Rednecks and Roller Coasters

Published in Picayune Magazine, 2011

They never knew that Toughskins

weren’t in,

weathered hands and cavities,

were the order, not enough hands

translates to more work.

Designer britches, hmmph.

Their lives were not cluttered with opinions and taste.


Town was all that, bats

marionetted through mosquitos and dusk

as they walked in from Saturday’s crop,

packing up in neighbor’s pickup

and counting the fourteen green mile-markers.

Star Carnival seldom sets up shop

and for five hours it outweighs

every minute of other thoughts,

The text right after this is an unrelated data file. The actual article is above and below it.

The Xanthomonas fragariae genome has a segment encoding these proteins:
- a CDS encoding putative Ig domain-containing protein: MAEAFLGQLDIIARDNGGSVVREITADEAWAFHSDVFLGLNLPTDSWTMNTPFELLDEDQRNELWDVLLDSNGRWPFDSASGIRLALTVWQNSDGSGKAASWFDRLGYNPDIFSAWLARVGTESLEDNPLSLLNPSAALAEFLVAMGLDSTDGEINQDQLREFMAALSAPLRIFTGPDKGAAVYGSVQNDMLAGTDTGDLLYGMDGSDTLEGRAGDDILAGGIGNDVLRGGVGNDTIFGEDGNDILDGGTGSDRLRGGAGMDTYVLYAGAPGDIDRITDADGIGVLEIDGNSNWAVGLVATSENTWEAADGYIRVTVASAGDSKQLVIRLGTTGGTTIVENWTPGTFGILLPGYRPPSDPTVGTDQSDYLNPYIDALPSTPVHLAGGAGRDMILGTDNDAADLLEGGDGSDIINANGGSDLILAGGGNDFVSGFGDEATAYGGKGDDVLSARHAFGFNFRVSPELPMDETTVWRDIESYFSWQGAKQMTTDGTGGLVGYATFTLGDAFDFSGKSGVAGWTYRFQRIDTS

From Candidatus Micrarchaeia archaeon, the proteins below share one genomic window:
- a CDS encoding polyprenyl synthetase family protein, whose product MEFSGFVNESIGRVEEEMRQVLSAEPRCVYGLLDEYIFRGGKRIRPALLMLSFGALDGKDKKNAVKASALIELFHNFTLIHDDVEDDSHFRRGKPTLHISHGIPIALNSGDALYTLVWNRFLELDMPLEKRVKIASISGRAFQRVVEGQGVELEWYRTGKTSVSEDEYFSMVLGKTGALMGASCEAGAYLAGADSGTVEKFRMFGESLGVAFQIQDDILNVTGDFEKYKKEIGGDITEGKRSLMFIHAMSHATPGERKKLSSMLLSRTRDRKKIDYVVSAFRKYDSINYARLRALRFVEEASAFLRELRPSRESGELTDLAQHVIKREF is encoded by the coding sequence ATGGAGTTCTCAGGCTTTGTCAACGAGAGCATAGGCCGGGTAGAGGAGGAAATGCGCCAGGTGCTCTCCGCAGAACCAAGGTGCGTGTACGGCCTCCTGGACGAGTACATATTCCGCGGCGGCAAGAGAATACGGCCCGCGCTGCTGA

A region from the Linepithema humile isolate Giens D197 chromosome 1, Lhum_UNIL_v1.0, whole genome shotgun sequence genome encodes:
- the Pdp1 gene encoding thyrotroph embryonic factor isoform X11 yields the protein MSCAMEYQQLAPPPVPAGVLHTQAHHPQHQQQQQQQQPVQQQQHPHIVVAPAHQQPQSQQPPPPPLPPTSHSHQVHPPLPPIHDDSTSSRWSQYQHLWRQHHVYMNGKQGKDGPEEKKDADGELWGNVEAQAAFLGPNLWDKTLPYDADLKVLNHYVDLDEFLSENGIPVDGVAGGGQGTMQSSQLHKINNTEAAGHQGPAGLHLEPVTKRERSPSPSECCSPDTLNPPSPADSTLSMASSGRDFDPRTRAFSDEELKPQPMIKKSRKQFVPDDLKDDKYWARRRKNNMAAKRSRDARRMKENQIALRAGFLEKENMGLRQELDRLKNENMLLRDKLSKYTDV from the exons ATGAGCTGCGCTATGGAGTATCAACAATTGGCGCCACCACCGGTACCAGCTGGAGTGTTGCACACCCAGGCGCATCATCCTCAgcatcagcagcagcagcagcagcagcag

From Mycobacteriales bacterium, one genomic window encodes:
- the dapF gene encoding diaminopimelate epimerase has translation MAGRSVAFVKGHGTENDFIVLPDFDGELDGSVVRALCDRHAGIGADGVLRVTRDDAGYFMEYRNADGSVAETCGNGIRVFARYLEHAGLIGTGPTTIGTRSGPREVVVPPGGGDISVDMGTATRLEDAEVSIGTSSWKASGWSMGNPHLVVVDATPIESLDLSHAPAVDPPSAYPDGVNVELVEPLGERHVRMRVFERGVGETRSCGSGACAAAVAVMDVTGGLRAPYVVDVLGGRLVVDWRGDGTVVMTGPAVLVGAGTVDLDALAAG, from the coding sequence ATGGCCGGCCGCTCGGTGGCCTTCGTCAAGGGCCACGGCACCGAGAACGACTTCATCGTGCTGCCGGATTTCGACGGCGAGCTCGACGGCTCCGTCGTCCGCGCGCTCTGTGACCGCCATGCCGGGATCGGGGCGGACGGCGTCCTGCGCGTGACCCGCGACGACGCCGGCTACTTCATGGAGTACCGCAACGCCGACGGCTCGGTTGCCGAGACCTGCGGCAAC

the field and the four wheeler.


The freckles and candy apples

even outweigh those stupid britches.

They’ll never know about

the vain denim designer from Vermont,

a cloppety wooden coaster

and the spotty bulbs of the ferris,

they dictate now.

The city, see, cannot conceive

that work is what they

know, cannot grasp how

they do not get

said, stupid designer.


but simplicity’s brisk gust

blows sufficient

through the midway and mirrors,

the small glow of dust and laughter

becomes a warm fog, night knocking.

There are squeals from the old house, and Billy,

armored in his Toughskins, walks

his little sister home.